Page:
The impact of a new Covid vaccine will kick in significantly over summer and life should be back to normal by next winter, one of its creators has said.
Prof Ugur Sahin, BioNTech co-founder, also raised hopes the jab could halve transmission of the virus, resulting in a “dramatic reduction in cases”.
Last week, BioNTech and co-developers Pfizer said preliminary analysis showed their vaccine could prevent more than 90% of people from getting Covid-19.
About 43,000 people took part in tests.
In an interview on BBC One’s Andrew Marr Show, Prof Sahin said he expected further analysis to show the vaccine would reduce transmission between people as well as stop symptoms developing in someone who has had the vaccine.
“I’m very confident that transmission between people will be reduced by such a highly effective vaccine – maybe not 90% but maybe 50% – but we should not forget that even that could result in a dramatic reduction of the pandemic spread,” he said.
The UK is expected to get 10 million doses of the BioNTech/Pfizer vaccine by the end of the year, with a further 30 million doses already ordered. The jab, which was trialled in six countries, is given in two doses, three weeks apart.
Older residents and staff in care homes are likely to be prioritised, followed by health workers and the over-80s. People would then be ranked by age.
The UK government announced another 24,962 confirmed Covid cases on Sunday, as well as a further 168 deaths within 28 days of a positive test.
After the announcement of the world’s first effective vaccine came on Monday, Sir John Bell, regius professor of medicine at Oxford University, suggested life could be back to normal by spring.
“I am probably the first guy to say that, but I will say that with some confidence,” he said.
However, Prof Sahin said it would take longer.
If everything continued to go well, he said, the vaccine would begin to be delivered at the “end of this year, beginning of next year”.
He said the goal was to deliver more than 300 million doses worldwide by next April, which “could allow us to only start to make an impact”.
He said the bigger impact would happen later, adding: “Summer will help us because the infection rate will go down in the summer and what is absolutely essential is that we get a high vaccination rate until or before autumn/winter next year.”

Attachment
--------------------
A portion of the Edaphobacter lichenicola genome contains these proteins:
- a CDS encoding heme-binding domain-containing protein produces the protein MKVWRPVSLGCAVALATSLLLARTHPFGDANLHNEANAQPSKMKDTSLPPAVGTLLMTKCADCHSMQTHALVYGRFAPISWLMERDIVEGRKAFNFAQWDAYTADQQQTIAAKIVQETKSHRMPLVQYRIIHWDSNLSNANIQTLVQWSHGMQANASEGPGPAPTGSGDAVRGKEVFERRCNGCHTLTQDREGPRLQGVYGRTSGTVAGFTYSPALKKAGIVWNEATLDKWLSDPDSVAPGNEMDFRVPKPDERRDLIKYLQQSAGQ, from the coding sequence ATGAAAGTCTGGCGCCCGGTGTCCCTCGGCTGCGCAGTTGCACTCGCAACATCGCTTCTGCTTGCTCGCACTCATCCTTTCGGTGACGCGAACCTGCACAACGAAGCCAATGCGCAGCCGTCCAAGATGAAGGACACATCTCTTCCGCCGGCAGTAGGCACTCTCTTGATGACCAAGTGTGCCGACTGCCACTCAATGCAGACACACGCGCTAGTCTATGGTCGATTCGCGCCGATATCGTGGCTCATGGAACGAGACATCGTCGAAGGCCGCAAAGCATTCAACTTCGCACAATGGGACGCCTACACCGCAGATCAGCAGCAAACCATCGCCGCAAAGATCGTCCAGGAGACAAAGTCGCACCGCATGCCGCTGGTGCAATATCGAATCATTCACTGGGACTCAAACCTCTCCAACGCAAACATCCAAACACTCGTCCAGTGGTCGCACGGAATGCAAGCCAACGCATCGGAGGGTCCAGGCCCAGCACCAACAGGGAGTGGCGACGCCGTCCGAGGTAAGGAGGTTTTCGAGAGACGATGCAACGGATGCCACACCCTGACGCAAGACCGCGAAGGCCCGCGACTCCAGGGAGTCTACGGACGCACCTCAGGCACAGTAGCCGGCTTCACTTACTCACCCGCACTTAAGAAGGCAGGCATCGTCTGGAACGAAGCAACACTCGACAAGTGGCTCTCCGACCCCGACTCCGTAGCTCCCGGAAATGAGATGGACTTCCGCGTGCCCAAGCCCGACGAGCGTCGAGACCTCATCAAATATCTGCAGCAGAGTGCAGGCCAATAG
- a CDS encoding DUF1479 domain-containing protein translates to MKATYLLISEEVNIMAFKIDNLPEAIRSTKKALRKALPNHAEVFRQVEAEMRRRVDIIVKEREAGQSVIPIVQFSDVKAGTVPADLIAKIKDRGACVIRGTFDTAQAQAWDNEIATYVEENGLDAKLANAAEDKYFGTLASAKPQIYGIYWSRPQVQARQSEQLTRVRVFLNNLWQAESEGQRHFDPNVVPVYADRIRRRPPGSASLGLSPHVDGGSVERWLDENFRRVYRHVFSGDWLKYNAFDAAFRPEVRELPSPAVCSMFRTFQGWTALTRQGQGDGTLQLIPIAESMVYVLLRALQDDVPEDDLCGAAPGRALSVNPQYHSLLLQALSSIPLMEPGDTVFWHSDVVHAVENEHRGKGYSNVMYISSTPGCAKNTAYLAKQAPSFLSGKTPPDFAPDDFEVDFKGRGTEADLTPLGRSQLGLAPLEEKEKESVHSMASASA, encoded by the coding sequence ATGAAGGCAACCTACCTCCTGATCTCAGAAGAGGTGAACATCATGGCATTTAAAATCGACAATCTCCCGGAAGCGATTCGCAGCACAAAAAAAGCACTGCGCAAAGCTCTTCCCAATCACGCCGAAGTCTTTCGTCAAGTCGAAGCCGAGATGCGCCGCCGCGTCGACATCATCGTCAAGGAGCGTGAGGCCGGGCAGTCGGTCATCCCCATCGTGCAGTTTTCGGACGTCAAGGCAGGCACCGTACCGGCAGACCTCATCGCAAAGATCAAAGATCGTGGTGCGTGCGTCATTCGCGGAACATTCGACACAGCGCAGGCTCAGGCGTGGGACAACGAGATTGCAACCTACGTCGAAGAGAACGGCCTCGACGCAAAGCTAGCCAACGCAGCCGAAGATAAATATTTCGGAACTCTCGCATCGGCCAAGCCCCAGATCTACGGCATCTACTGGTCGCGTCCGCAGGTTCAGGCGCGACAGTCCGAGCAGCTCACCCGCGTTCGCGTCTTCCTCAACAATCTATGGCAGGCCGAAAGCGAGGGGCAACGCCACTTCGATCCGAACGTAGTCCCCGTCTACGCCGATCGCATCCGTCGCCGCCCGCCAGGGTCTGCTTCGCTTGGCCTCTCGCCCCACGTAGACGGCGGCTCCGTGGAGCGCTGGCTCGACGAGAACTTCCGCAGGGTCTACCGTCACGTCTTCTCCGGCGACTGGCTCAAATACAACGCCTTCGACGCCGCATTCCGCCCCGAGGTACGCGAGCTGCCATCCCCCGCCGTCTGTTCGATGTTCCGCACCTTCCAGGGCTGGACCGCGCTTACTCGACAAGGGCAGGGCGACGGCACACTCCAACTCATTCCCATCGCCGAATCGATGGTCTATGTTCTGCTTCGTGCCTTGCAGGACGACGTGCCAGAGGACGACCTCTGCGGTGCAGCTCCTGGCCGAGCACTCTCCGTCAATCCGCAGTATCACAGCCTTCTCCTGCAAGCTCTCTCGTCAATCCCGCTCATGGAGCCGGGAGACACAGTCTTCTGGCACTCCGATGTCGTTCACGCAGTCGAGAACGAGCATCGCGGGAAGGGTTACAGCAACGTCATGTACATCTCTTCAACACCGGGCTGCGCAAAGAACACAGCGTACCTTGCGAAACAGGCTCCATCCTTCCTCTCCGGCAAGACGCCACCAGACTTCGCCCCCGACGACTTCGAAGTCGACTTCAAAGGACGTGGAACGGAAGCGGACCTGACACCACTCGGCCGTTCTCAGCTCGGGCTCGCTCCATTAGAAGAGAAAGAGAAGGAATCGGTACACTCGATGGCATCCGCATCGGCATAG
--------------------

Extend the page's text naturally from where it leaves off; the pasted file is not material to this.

Prof Sahin said it was essential that all immunisation programmes were completed before next autumn.
Hope not hype
The vaccine has given a boost of confidence that an end to the pandemic is close, with the leading scientist behind it hopeful life could return to normal by next winter.
But there are some big uncertainties.
The vaccine needs approval from regulators – and they will only grant that if they’re happy the jab is safe and works well. Early results look very good, but we await the full ones in the coming weeks.
There is also no data yet to show how well the jab works in those who need it the most – the elderly.
Nor do we know if it stops people spreading the disease, as well as getting sick.
And it’s not clear how long immunity might last. People might need yearly boosters.
If the vaccine is rolled out, it will take time to immunise and protect enough people.
Other Covid-19 vaccines may come along that work just as well or even better than this new vaccine.
But it is possible that by the summer, mass immunisation will be well under way and we could start to reap the benefits.
Asked if the vaccine was as effective in older people as it is in younger people, he said he expected to have a better idea in the next three weeks.
He said it was not yet known how long immunity would last after the second dose of the vaccine is given.
However, he said, a booster immunisation “should not be too complicated” if it was found immunity was reduced significantly after one year.
Prof Sahin also said the “key side effects” of the vaccine seen so far were a mild to moderate pain in the injection site for a few days, while some participants had a mild to moderate fever over a similar period.
“We did not see any other serious side effects which would result in pausing or halting of the study,” he added.
His vaccine is one of 11 currently in the final stages of testing.
It will not be released for use in the UK until it passes final safety tests and gets the go-ahead from the Medicines and Healthcare products Regulatory Agency (MHRA). The agency’s chief head has said it would not lower its safety standards despite the need to get a vaccine quickly.
If it was approved, the NHS would be ready to roll out the vaccine from December, Health Secretary Matt Hancock said.
Prime Minister Boris Johnson has urged people not to slacken their resolve in the meantime, saying the vaccine’s development “cleared one significant hurdle but there are several more to go”.
Meanwhile, concerns have been raised that mutated forms of the virus might hamper the effectiveness of future vaccines.
It comes after 12 people were found with a mink-related strain of the virus following an outbreak in Denmark.
Virology professor Wendy Barclay, a scientific adviser for the government, said there was a “worry” that the vaccines currently under development “won’t work quite so well as the virus continues to evolve”.
This did not mean vaccines would not work at all, she added, but adaptable and fast-responding jabs could be the best option.